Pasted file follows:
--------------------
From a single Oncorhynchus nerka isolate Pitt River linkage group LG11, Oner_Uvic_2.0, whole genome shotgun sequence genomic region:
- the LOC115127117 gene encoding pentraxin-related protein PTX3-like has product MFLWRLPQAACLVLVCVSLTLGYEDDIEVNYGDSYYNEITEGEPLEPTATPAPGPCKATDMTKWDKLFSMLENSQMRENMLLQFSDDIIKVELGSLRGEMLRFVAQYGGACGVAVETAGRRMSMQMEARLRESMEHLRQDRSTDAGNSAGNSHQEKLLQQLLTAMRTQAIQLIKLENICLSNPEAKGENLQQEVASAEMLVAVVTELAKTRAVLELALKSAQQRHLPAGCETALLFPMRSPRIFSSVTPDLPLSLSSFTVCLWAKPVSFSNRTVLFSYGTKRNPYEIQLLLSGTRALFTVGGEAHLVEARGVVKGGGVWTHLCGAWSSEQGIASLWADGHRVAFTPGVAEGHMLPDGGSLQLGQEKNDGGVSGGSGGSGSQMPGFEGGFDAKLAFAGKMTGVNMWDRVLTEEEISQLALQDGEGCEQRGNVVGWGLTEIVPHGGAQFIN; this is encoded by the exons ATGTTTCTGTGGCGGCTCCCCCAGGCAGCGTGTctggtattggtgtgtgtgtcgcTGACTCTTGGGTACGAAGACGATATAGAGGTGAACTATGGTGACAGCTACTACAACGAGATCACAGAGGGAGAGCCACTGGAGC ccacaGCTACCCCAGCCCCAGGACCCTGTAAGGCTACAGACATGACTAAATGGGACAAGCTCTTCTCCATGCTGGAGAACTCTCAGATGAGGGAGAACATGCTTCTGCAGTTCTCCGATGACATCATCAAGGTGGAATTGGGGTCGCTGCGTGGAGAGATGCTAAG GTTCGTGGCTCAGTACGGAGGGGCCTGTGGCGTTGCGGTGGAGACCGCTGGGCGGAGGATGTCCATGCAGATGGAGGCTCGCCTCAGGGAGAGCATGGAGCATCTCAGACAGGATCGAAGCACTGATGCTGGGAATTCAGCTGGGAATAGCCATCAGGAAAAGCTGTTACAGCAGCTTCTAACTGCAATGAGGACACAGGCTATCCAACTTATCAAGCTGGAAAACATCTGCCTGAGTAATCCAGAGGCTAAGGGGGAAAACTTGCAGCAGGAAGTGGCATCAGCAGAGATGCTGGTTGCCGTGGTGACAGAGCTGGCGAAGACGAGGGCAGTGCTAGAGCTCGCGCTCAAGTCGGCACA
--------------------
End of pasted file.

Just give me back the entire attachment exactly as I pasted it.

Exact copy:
From a single Oncorhynchus nerka isolate Pitt River linkage group LG11, Oner_Uvic_2.0, whole genome shotgun sequence genomic region:
- the LOC115127117 gene encoding pentraxin-related protein PTX3-like has product MFLWRLPQAACLVLVCVSLTLGYEDDIEVNYGDSYYNEITEGEPLEPTATPAPGPCKATDMTKWDKLFSMLENSQMRENMLLQFSDDIIKVELGSLRGEMLRFVAQYGGACGVAVETAGRRMSMQMEARLRESMEHLRQDRSTDAGNSAGNSHQEKLLQQLLTAMRTQAIQLIKLENICLSNPEAKGENLQQEVASAEMLVAVVTELAKTRAVLELALKSAQQRHLPAGCETALLFPMRSPRIFSSVTPDLPLSLSSFTVCLWAKPVSFSNRTVLFSYGTKRNPYEIQLLLSGTRALFTVGGEAHLVEARGVVKGGGVWTHLCGAWSSEQGIASLWADGHRVAFTPGVAEGHMLPDGGSLQLGQEKNDGGVSGGSGGSGSQMPGFEGGFDAKLAFAGKMTGVNMWDRVLTEEEISQLALQDGEGCEQRGNVVGWGLTEIVPHGGAQFIN; this is encoded by the exons ATGTTTCTGTGGCGGCTCCCCCAGGCAGCGTGTctggtattggtgtgtgtgtcgcTGACTCTTGGGTACGAAGACGATATAGAGGTGAACTATGGTGACAGCTACTACAACGAGATCACAGAGGGAGAGCCACTGGAGC ccacaGCTACCCCAGCCCCAGGACCCTGTAAGGCTACAGACATGACTAAATGGGACAAGCTCTTCTCCATGCTGGAGAACTCTCAGATGAGGGAGAACATGCTTCTGCAGTTCTCCGATGACATCATCAAGGTGGAATTGGGGTCGCTGCGTGGAGAGATGCTAAG GTTCGTGGCTCAGTACGGAGGGGCCTGTGGCGTTGCGGTGGAGACCGCTGGGCGGAGGATGTCCATGCAGATGGAGGCTCGCCTCAGGGAGAGCATGGAGCATCTCAGACAGGATCGAAGCACTGATGCTGGGAATTCAGCTGGGAATAGCCATCAGGAAAAGCTGTTACAGCAGCTTCTAACTGCAATGAGGACACAGGCTATCCAACTTATCAAGCTGGAAAACATCTGCCTGAGTAATCCAGAGGCTAAGGGGGAAAACTTGCAGCAGGAAGTGGCATCAGCAGAGATGCTGGTTGCCGTGGTGACAGAGCTGGCGAAGACGAGGGCAGTGCTAGAGCTCGCGCTCAAGTCGGCACA